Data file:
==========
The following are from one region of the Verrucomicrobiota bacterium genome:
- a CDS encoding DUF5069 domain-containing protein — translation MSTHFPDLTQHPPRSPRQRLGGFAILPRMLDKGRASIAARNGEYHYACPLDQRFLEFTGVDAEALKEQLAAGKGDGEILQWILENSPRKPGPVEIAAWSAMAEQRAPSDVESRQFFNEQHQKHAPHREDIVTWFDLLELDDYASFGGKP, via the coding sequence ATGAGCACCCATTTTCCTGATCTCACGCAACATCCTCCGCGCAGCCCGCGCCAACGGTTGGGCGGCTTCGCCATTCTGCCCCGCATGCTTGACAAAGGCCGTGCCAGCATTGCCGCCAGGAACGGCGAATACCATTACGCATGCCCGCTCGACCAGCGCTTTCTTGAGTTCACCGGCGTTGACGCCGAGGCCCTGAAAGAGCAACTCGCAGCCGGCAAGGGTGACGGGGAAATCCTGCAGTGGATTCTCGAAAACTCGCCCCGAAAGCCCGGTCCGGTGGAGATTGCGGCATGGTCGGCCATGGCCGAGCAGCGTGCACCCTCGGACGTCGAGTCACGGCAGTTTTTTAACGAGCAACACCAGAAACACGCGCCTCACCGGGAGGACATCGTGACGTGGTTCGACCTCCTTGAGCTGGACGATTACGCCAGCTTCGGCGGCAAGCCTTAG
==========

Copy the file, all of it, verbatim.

The following are from one region of the Verrucomicrobiota bacterium genome:
- a CDS encoding DUF5069 domain-containing protein — translation MSTHFPDLTQHPPRSPRQRLGGFAILPRMLDKGRASIAARNGEYHYACPLDQRFLEFTGVDAEALKEQLAAGKGDGEILQWILENSPRKPGPVEIAAWSAMAEQRAPSDVESRQFFNEQHQKHAPHREDIVTWFDLLELDDYASFGGKP, via the coding sequence ATGAGCACCCATTTTCCTGATCTCACGCAACATCCTCCGCGCAGCCCGCGCCAACGGTTGGGCGGCTTCGCCATTCTGCCCCGCATGCTTGACAAAGGCCGTGCCAGCATTGCCGCCAGGAACGGCGAATACCATTACGCATGCCCGCTCGACCAGCGCTTTCTTGAGTTCACCGGCGTTGACGCCGAGGCCCTGAAAGAGCAACTCGCAGCCGGCAAGGGTGACGGGGAAATCCTGCAGTGGATTCTCGAAAACTCGCCCCGAAAGCCCGGTCCGGTGGAGATTGCGGCATGGTCGGCCATGGCCGAGCAGCGTGCACCCTCGGACGTCGAGTCACGGCAGTTTTTTAACGAGCAACACCAGAAACACGCGCCTCACCGGGAGGACATCGTGACGTGGTTCGACCTCCTTGAGCTGGACGATTACGCCAGCTTCGGCGGCAAGCCTTAG